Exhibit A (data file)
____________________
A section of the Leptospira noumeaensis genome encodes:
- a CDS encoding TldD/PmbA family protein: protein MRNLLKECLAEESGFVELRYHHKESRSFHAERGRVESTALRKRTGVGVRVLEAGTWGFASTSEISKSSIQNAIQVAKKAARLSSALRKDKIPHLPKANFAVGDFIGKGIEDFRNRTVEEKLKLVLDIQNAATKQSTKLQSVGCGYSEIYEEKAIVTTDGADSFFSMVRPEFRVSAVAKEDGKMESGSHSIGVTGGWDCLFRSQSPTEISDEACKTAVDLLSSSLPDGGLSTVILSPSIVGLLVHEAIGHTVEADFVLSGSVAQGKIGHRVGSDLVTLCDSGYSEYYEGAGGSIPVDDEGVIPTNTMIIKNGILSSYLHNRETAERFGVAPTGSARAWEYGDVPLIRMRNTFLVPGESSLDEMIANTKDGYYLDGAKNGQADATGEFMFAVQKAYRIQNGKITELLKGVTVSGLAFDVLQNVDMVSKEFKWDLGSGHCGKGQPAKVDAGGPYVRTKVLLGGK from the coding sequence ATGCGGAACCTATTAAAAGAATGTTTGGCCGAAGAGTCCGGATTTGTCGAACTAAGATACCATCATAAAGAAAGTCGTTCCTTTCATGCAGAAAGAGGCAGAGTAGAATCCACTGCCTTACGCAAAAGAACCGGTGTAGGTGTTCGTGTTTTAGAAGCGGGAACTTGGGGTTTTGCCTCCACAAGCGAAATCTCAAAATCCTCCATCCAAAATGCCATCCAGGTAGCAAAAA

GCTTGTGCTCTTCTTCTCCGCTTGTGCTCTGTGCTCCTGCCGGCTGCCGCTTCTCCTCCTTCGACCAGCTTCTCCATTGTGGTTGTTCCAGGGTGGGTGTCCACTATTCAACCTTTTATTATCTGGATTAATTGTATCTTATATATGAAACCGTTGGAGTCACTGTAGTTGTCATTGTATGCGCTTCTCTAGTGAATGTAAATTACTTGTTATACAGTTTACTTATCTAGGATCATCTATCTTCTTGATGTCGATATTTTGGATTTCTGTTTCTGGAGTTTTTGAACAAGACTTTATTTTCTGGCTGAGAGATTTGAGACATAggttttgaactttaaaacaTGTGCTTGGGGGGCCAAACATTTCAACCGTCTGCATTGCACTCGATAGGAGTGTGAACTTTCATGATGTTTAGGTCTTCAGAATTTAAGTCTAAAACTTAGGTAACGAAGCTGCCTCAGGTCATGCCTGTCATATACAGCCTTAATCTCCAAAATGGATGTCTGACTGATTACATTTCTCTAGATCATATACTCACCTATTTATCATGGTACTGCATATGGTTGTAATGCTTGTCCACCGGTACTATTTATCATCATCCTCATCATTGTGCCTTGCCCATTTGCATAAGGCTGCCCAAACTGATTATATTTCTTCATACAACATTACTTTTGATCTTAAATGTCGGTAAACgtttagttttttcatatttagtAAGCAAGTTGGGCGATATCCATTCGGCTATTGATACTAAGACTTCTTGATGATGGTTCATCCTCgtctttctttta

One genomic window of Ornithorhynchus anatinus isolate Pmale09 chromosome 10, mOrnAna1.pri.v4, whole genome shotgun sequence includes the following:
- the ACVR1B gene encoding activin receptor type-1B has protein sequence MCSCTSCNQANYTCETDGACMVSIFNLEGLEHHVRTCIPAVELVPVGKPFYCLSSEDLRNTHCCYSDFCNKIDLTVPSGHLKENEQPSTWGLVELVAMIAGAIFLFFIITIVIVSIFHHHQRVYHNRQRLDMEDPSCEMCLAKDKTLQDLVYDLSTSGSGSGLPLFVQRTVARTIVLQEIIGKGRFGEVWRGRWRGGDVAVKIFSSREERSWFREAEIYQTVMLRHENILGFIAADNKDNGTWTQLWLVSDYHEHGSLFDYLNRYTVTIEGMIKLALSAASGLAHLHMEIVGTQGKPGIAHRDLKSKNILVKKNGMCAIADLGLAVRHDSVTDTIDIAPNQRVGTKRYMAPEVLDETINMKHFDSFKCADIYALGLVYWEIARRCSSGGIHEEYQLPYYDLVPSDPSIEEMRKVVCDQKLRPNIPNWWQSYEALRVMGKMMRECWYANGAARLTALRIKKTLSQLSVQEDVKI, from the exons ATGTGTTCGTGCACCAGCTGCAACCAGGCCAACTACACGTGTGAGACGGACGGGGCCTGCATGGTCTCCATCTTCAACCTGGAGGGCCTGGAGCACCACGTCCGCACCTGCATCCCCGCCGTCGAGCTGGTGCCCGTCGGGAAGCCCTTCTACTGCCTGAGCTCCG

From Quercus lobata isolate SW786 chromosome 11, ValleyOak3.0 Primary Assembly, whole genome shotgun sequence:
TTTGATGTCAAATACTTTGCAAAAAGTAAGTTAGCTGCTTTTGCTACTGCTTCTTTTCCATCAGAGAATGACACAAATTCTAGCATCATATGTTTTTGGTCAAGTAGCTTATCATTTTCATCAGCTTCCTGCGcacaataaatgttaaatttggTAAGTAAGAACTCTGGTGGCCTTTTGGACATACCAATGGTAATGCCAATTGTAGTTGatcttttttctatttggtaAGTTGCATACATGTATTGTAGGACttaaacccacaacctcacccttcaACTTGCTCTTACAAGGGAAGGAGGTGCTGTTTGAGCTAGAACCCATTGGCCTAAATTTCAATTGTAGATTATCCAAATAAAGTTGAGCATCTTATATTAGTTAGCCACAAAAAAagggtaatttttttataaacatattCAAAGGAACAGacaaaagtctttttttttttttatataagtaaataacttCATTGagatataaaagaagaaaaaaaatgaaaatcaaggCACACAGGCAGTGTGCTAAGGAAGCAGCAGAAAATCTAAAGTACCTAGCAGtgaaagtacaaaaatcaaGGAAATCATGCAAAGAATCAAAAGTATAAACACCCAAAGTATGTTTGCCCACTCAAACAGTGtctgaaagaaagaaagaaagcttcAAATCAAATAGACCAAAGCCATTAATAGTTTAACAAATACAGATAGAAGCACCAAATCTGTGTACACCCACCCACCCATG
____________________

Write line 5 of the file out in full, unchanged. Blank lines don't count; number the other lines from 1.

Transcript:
- the ACVR1B gene encoding activin receptor type-1B has protein sequence MCSCTSCNQANYTCETDGACMVSIFNLEGLEHHVRTCIPAVELVPVGKPFYCLSSEDLRNTHCCYSDFCNKIDLTVPSGHLKENEQPSTWGLVELVAMIAGAIFLFFIITIVIVSIFHHHQRVYHNRQRLDMEDPSCEMCLAKDKTLQDLVYDLSTSGSGSGLPLFVQRTVARTIVLQEIIGKGRFGEVWRGRWRGGDVAVKIFSSREERSWFREAEIYQTVMLRHENILGFIAADNKDNGTWTQLWLVSDYHEHGSLFDYLNRYTVTIEGMIKLALSAASGLAHLHMEIVGTQGKPGIAHRDLKSKNILVKKNGMCAIADLGLAVRHDSVTDTIDIAPNQRVGTKRYMAPEVLDETINMKHFDSFKCADIYALGLVYWEIARRCSSGGIHEEYQLPYYDLVPSDPSIEEMRKVVCDQKLRPNIPNWWQSYEALRVMGKMMRECWYANGAARLTALRIKKTLSQLSVQEDVKI, from the exons ATGTGTTCGTGCACCAGCTGCAACCAGGCCAACTACACGTGTGAGACGGACGGGGCCTGCATGGTCTCCATCTTCAACCTGGAGGGCCTGGAGCACCACGTCCGCACCTGCATCCCCGCCGTCGAGCTGGTGCCCGTCGGGAAGCCCTTCTACTGCCTGAGCTCCG